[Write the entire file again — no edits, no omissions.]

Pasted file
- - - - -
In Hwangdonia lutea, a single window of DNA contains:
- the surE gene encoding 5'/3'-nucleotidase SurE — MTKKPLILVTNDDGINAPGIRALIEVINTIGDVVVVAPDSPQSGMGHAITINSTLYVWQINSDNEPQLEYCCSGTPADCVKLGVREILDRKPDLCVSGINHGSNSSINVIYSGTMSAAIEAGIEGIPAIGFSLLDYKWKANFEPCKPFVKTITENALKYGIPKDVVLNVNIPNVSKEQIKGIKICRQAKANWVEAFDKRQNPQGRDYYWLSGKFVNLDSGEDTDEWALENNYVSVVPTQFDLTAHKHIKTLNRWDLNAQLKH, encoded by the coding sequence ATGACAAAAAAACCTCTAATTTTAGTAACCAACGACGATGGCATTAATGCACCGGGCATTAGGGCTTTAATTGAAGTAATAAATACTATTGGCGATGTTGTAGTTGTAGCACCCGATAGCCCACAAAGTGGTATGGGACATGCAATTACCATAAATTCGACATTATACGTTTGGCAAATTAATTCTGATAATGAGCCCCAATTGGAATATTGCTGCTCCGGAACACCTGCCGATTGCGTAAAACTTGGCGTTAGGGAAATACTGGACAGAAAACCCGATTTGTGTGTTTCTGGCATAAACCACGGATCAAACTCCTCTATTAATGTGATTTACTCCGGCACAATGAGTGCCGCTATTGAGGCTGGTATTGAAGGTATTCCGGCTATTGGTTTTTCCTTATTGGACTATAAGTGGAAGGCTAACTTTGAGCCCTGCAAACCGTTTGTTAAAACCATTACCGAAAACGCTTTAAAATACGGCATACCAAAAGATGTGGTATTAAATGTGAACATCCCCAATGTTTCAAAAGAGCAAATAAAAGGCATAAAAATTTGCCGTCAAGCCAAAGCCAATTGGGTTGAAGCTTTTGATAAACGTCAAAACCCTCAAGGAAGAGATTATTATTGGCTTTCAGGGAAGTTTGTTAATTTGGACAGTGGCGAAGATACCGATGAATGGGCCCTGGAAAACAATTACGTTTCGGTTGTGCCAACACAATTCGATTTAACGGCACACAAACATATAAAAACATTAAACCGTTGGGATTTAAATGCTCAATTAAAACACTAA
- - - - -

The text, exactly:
In Hwangdonia lutea, a single window of DNA contains:
- the surE gene encoding 5'/3'-nucleotidase SurE — MTKKPLILVTNDDGINAPGIRALIEVINTIGDVVVVAPDSPQSGMGHAITINSTLYVWQINSDNEPQLEYCCSGTPADCVKLGVREILDRKPDLCVSGINHGSNSSINVIYSGTMSAAIEAGIEGIPAIGFSLLDYKWKANFEPCKPFVKTITENALKYGIPKDVVLNVNIPNVSKEQIKGIKICRQAKANWVEAFDKRQNPQGRDYYWLSGKFVNLDSGEDTDEWALENNYVSVVPTQFDLTAHKHIKTLNRWDLNAQLKH, encoded by the coding sequence ATGACAAAAAAACCTCTAATTTTAGTAACCAACGACGATGGCATTAATGCACCGGGCATTAGGGCTTTAATTGAAGTAATAAATACTATTGGCGATGTTGTAGTTGTAGCACCCGATAGCCCACAAAGTGGTATGGGACATGCAATTACCATAAATTCGACATTATACGTTTGGCAAATTAATTCTGATAATGAGCCCCAATTGGAATATTGCTGCTCCGGAACACCTGCCGATTGCGTAAAACTTGGCGTTAGGGAAATACTGGACAGAAAACCCGATTTGTGTGTTTCTGGCATAAACCACGGATCAAACTCCTCTATTAATGTGATTTACTCCGGCACAATGAGTGCCGCTATTGAGGCTGGTATTGAAGGTATTCCGGCTATTGGTTTTTCCTTATTGGACTATAAGTGGAAGGCTAACTTTGAGCCCTGCAAACCGTTTGTTAAAACCATTACCGAAAACGCTTTAAAATACGGCATACCAAAAGATGTGGTATTAAATGTGAACATCCCCAATGTTTCAAAAGAGCAAATAAAAGGCATAAAAATTTGCCGTCAAGCCAAAGCCAATTGGGTTGAAGCTTTTGATAAACGTCAAAACCCTCAAGGAAGAGATTATTATTGGCTTTCAGGGAAGTTTGTTAATTTGGACAGTGGCGAAGATACCGATGAATGGGCCCTGGAAAACAATTACGTTTCGGTTGTGCCAACACAATTCGATTTAACGGCACACAAACATATAAAAACATTAAACCGTTGGGATTTAAATGCTCAATTAAAACACTAA